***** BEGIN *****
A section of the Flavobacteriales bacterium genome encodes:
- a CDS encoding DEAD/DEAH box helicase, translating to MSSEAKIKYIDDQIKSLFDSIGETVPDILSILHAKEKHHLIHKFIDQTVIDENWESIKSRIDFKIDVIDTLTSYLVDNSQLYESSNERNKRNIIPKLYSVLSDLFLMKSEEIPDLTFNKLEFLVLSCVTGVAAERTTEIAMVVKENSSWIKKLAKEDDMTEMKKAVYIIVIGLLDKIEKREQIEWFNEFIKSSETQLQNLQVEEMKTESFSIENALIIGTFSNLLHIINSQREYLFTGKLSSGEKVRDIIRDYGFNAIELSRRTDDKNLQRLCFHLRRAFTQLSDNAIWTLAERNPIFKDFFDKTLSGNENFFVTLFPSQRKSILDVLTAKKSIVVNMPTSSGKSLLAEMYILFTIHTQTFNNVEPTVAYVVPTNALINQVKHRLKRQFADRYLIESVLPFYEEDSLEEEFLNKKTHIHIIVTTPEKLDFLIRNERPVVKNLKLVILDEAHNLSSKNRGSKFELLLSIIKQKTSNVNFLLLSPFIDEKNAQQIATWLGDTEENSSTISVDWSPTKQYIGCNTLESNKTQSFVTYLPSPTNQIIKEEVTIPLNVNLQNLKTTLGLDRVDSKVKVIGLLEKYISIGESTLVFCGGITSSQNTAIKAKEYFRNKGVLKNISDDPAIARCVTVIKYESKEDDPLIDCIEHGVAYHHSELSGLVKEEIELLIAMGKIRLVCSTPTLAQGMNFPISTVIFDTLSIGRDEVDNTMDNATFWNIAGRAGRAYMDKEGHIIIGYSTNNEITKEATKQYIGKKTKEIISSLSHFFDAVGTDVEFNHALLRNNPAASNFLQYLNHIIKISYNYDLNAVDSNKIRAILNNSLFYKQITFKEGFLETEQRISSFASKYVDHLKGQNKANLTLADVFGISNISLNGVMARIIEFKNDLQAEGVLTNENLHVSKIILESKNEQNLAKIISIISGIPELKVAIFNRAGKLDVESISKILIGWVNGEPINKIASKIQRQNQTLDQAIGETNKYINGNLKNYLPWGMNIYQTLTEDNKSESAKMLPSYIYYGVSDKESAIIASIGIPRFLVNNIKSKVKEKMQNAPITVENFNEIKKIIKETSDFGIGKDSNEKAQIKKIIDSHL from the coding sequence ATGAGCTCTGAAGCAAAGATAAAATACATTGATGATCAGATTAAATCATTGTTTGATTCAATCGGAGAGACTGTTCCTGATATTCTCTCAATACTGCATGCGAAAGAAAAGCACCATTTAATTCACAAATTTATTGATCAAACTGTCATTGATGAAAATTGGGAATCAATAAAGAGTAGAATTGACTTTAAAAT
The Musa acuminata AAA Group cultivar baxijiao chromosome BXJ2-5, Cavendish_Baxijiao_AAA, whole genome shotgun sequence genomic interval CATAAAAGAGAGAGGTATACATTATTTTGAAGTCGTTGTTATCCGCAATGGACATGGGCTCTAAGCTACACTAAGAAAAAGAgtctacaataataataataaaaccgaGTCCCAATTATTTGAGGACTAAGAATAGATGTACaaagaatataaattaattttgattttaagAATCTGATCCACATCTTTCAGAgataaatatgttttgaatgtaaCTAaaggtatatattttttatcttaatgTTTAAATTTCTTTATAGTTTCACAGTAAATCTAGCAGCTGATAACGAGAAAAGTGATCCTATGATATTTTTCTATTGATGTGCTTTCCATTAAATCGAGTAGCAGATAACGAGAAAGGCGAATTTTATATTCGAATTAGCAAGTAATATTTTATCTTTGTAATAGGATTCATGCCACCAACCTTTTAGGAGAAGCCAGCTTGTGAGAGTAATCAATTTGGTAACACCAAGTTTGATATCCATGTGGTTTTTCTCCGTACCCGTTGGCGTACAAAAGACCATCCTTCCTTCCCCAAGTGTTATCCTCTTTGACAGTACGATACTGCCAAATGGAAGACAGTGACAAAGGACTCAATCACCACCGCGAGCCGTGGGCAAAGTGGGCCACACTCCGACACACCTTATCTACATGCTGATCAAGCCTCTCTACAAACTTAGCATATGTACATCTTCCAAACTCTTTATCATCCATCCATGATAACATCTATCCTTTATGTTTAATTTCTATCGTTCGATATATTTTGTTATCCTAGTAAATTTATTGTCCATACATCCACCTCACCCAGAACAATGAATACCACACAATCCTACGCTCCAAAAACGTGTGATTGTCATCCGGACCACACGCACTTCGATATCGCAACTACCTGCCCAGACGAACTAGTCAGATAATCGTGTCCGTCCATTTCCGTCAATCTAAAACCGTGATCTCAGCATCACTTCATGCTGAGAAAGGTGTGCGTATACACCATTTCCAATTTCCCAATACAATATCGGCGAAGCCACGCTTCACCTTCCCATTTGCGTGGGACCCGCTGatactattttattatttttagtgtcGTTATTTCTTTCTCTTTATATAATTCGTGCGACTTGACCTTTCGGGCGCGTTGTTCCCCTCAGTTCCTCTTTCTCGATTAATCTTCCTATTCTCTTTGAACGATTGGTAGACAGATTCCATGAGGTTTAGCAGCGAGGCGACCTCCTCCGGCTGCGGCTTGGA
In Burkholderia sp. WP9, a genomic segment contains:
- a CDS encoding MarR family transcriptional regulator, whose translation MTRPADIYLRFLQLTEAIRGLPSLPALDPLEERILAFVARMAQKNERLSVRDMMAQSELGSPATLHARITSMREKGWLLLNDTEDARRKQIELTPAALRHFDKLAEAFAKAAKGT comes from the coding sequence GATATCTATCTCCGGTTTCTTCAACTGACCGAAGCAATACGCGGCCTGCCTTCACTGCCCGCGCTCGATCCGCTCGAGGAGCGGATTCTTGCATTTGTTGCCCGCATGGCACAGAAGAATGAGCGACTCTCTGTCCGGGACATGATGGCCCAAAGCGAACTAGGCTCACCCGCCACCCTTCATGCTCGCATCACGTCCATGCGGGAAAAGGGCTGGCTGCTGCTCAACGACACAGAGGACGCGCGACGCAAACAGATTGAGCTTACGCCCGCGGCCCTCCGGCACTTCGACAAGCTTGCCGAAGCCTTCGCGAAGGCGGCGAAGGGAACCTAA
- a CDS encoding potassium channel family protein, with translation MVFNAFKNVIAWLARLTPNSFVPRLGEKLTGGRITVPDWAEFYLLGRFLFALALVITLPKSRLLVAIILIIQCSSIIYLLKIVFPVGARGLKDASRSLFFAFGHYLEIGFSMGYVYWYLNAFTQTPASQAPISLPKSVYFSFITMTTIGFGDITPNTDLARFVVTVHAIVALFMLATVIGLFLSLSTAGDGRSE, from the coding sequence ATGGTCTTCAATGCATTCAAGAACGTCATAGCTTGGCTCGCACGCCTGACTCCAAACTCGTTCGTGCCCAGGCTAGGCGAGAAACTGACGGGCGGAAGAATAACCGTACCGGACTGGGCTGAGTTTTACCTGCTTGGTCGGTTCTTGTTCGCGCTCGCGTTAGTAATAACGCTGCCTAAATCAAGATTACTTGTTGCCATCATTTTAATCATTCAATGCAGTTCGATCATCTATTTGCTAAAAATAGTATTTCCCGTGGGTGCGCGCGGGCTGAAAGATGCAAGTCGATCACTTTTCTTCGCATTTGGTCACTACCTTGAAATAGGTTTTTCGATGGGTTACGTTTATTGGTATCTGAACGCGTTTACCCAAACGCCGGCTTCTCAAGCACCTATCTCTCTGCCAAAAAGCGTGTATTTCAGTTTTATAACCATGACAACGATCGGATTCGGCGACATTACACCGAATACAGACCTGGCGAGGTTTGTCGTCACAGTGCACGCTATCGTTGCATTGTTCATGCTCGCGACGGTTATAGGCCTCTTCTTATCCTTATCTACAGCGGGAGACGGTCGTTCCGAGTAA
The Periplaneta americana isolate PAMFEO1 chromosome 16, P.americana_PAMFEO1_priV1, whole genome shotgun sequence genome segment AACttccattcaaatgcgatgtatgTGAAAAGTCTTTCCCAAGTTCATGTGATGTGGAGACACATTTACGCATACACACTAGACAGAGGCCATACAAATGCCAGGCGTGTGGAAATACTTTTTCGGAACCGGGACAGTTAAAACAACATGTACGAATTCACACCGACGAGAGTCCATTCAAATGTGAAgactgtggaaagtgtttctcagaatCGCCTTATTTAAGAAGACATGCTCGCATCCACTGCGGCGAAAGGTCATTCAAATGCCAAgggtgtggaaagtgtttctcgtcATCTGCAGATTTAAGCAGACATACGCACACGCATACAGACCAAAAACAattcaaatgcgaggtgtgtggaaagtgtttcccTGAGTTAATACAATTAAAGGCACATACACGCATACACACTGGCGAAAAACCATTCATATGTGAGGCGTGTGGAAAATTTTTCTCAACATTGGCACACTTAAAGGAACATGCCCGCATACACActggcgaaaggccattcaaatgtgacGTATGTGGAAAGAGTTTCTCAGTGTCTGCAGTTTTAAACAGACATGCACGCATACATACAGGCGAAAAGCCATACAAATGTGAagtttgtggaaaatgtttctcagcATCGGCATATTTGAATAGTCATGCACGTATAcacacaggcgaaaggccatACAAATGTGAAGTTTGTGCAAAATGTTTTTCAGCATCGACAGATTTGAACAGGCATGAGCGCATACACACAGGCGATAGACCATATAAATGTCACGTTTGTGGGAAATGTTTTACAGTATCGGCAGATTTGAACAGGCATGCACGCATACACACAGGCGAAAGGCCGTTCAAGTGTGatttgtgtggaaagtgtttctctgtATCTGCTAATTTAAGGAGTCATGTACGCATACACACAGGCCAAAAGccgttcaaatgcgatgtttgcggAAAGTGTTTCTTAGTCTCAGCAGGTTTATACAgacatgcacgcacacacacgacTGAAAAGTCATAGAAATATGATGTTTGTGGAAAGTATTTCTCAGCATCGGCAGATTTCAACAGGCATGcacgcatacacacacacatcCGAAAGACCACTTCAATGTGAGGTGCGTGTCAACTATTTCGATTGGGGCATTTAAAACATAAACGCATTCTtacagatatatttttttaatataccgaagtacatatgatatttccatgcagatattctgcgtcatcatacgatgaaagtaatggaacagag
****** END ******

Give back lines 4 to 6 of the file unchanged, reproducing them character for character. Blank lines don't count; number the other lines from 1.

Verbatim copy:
In Burkholderia sp. WP9, a genomic segment contains:
- a CDS encoding MarR family transcriptional regulator, whose translation MTRPADIYLRFLQLTEAIRGLPSLPALDPLEERILAFVARMAQKNERLSVRDMMAQSELGSPATLHARITSMREKGWLLLNDTEDARRKQIELTPAALRHFDKLAEAFAKAAKGT comes from the coding sequence GATATCTATCTCCGGTTTCTTCAACTGACCGAAGCAATACGCGGCCTGCCTTCACTGCCCGCGCTCGATCCGCTCGAGGAGCGGATTCTTGCATTTGTTGCCCGCATGGCACAGAAGAATGAGCGACTCTCTGTCCGGGACATGATGGCCCAAAGCGAACTAGGCTCACCCGCCACCCTTCATGCTCGCATCACGTCCATGCGGGAAAAGGGCTGGCTGCTGCTCAACGACACAGAGGACGCGCGACGCAAACAGATTGAGCTTACGCCCGCGGCCCTCCGGCACTTCGACAAGCTTGCCGAAGCCTTCGCGAAGGCGGCGAAGGGAACCTAA
- a CDS encoding potassium channel family protein, with translation MVFNAFKNVIAWLARLTPNSFVPRLGEKLTGGRITVPDWAEFYLLGRFLFALALVITLPKSRLLVAIILIIQCSSIIYLLKIVFPVGARGLKDASRSLFFAFGHYLEIGFSMGYVYWYLNAFTQTPASQAPISLPKSVYFSFITMTTIGFGDITPNTDLARFVVTVHAIVALFMLATVIGLFLSLSTAGDGRSE, from the coding sequence ATGGTCTTCAATGCATTCAAGAACGTCATAGCTTGGCTCGCACGCCTGACTCCAAACTCGTTCGTGCCCAGGCTAGGCGAGAAACTGACGGGCGGAAGAATAACCGTACCGGACTGGGCTGAGTTTTACCTGCTTGGTCGGTTCTTGTTCGCGCTCGCGTTAGTAATAACGCTGCCTAAATCAAGATTACTTGTTGCCATCATTTTAATCATTCAATGCAGTTCGATCATCTATTTGCTAAAAATAGTATTTCCCGTGGGTGCGCGCGGGCTGAAAGATGCAAGTCGATCACTTTTCTTCGCATTTGGTCACTACCTTGAAATAGGTTTTTCGATGGGTTACGTTTATTGGTATCTGAACGCGTTTACCCAAACGCCGGCTTCTCAAGCACCTATCTCTCTGCCAAAAAGCGTGTATTTCAGTTTTATAACCATGACAACGATCGGATTCGGCGACATTACACCGAATACAGACCTGGCGAGGTTTGTCGTCACAGTGCACGCTATCGTTGCATTGTTCATGCTCGCGACGGTTATAGGCCTCTTCTTATCCTTATCTACAGCGGGAGACGGTCGTTCCGAGTAA